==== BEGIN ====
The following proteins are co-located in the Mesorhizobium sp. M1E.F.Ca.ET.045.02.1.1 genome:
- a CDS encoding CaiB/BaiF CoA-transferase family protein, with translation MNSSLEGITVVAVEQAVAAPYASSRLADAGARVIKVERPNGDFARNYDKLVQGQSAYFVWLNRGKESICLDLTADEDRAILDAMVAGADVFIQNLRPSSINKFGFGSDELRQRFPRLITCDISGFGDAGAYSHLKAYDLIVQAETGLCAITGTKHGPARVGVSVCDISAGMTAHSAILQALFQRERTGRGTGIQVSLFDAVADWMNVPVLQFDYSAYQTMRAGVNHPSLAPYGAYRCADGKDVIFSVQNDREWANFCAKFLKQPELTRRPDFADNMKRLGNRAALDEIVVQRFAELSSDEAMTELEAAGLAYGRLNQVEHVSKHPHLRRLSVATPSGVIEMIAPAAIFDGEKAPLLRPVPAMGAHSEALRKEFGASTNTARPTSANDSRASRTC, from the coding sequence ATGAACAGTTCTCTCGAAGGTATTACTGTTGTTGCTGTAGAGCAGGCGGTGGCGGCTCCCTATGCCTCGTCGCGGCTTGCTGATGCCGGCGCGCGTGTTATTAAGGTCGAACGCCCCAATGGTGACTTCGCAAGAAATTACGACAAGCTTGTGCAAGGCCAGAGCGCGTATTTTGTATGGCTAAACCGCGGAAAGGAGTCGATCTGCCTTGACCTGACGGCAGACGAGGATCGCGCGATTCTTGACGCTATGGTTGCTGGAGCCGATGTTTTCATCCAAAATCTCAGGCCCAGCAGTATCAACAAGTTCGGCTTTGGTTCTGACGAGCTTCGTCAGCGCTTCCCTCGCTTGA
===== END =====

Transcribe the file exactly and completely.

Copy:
The following proteins are co-located in the Mesorhizobium sp. M1E.F.Ca.ET.045.02.1.1 genome:
- a CDS encoding CaiB/BaiF CoA-transferase family protein, with translation MNSSLEGITVVAVEQAVAAPYASSRLADAGARVIKVERPNGDFARNYDKLVQGQSAYFVWLNRGKESICLDLTADEDRAILDAMVAGADVFIQNLRPSSINKFGFGSDELRQRFPRLITCDISGFGDAGAYSHLKAYDLIVQAETGLCAITGTKHGPARVGVSVCDISAGMTAHSAILQALFQRERTGRGTGIQVSLFDAVADWMNVPVLQFDYSAYQTMRAGVNHPSLAPYGAYRCADGKDVIFSVQNDREWANFCAKFLKQPELTRRPDFADNMKRLGNRAALDEIVVQRFAELSSDEAMTELEAAGLAYGRLNQVEHVSKHPHLRRLSVATPSGVIEMIAPAAIFDGEKAPLLRPVPAMGAHSEALRKEFGASTNTARPTSANDSRASRTC, from the coding sequence ATGAACAGTTCTCTCGAAGGTATTACTGTTGTTGCTGTAGAGCAGGCGGTGGCGGCTCCCTATGCCTCGTCGCGGCTTGCTGATGCCGGCGCGCGTGTTATTAAGGTCGAACGCCCCAATGGTGACTTCGCAAGAAATTACGACAAGCTTGTGCAAGGCCAGAGCGCGTATTTTGTATGGCTAAACCGCGGAAAGGAGTCGATCTGCCTTGACCTGACGGCAGACGAGGATCGCGCGATTCTTGACGCTATGGTTGCTGGAGCCGATGTTTTCATCCAAAATCTCAGGCCCAGCAGTATCAACAAGTTCGGCTTTGGTTCTGACGAGCTTCGTCAGCGCTTCCCTCGCTTGA